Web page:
Most Zimbabweans let down their guard against Covid-19


Harare(New- Ziana) –Most Zimbabweans have practically abandoned measures to avoid contracting Covid-19 with the majority no longer observing the World Health Organisation (WHO) and government stipulated preventive measures.

The government relaxed most Covid-19 restrictions to allow economic activity to flourish following a decrease in new COVID-19 infections and deaths, while maintaining the basic preventive measures such as hand sanitising, wearing of face masks, and social distancing.

It however appears the public took the relaxation as a signal that the pandemic had ended and people could now go about their daily businesses unhindered by face masks and keeping distances.

“Wearing face masks every day is now boring, plus l do not see any reason for wearing them since everything now functions the way it used to be before the pandemic,” said Shepherd Dzinoreva who was walking along Fourth Street with his face mask protruding from his pocket.

A student with a local private college, Terrence Chapfidza from Norton said he did not feel comfortable wearing a face mask as he was asthmatic and it triggered attacks.

“And also following the decrease in Covid-19 infections and the relaxation of most containment measures, wearing a face mask is now a burden,” he added.

The COVID-19 virus was first detected in the city of Wuhan, China at the end of 2019 and quickly spread to other continents and regions, killing millions of people while countries battled to find a vaccine.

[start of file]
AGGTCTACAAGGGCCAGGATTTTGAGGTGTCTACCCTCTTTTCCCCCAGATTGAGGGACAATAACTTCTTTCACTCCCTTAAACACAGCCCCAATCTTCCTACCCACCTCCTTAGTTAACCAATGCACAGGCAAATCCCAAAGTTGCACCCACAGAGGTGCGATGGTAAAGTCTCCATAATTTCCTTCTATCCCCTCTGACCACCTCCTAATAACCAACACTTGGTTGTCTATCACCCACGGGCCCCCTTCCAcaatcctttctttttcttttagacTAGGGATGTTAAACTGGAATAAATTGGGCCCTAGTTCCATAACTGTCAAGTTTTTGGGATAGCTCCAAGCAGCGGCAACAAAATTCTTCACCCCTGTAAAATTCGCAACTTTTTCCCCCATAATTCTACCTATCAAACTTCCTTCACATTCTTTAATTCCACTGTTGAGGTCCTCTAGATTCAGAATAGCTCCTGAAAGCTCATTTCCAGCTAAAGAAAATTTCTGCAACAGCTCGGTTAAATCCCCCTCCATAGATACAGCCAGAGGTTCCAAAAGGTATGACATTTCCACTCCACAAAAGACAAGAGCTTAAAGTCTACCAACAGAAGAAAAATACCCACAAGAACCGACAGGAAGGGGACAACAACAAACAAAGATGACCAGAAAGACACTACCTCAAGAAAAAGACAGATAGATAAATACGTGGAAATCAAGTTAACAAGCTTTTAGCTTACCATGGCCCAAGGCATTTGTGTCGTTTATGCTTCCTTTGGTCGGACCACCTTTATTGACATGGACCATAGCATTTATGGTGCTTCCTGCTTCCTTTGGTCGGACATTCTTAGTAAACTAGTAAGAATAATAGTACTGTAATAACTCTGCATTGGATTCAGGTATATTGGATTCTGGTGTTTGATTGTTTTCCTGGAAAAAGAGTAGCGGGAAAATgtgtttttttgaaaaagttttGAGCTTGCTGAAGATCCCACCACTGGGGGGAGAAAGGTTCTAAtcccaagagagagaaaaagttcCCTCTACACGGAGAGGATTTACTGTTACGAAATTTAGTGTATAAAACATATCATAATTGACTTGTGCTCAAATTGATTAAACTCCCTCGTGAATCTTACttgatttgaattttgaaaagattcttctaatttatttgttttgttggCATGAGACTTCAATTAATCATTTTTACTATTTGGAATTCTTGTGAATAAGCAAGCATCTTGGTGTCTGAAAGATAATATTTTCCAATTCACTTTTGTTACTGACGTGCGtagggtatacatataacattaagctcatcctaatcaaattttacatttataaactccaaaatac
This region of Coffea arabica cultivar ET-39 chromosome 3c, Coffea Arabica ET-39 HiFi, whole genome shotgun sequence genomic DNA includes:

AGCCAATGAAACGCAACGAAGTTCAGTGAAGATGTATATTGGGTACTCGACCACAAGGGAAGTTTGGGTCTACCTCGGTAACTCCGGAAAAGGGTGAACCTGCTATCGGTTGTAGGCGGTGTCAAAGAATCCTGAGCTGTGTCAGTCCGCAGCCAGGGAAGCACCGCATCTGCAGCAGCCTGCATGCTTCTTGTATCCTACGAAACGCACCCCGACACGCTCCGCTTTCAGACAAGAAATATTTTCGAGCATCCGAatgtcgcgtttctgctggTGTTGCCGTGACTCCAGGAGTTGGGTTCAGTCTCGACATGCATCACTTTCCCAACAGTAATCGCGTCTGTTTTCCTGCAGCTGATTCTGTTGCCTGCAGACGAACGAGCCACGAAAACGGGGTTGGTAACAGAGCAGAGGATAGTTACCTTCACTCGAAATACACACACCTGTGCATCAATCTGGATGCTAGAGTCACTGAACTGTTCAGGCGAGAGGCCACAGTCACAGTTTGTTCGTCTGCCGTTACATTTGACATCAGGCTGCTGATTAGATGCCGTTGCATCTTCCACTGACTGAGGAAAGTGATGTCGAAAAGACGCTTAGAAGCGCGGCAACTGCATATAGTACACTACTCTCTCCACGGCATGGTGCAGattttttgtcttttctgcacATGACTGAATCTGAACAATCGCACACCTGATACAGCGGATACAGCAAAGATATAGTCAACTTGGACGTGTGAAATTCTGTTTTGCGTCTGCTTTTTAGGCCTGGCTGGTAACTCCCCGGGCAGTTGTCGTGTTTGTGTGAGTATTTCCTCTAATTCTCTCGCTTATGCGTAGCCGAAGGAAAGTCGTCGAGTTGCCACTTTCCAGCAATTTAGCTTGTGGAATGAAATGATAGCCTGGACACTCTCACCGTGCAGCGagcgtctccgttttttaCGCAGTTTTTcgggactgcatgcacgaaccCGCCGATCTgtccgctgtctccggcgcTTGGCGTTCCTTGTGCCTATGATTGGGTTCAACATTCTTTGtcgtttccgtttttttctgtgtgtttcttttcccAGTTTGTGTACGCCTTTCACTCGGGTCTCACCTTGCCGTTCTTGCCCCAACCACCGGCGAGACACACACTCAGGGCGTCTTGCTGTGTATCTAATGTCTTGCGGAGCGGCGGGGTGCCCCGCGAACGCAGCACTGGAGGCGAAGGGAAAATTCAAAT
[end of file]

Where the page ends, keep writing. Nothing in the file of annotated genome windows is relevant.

It spreads through an infected person’s mouth or nose in small liquid particles when they cough, sneeze, speak, breathe or touch surfaces.

Many Zimbabweans are now wearing face masks out of fear of being arrested by the police and in order to board public transport.

In high density areas, people now move around without face masks and gather in groups, while most shops no longer insist on observing preventive protocols.

“l only wear a face mask when in town to avoid arrest, but to be honest, l do not think that Covid-19 is still among us,” said Dzingirai Mashiringo from Highfield.

The government procured adequate vaccines, including the booster doses, and continues to urge citizens to get jabbed as it races to inoculate 60 percent of the population to attain head immunity.

It also continues to urge members of the public not to be complacent, stressing that the disease is still there and cases could spike again.

Community Working Group on Health executive director Itai Rusike concurred that the general public got the impression that the disease had gone when the government eased strict Covid-19 regulations.

Rusike said if only locals knew that in some countries like India and Pakistan citizens were dying from Covid-19, they would not let down their guard.

The government has moved to make it even easier for people to get both the second and booster shots by deploying teams at public places in cities and town centres as well as where they gather for social activities.

Some countries, particularly in Europe, have since lifted the requirement to wear face masks and practicing social distancing outdoors, after experiencing marked decreases in infections following massive vaccination campaigns.

New Ziana

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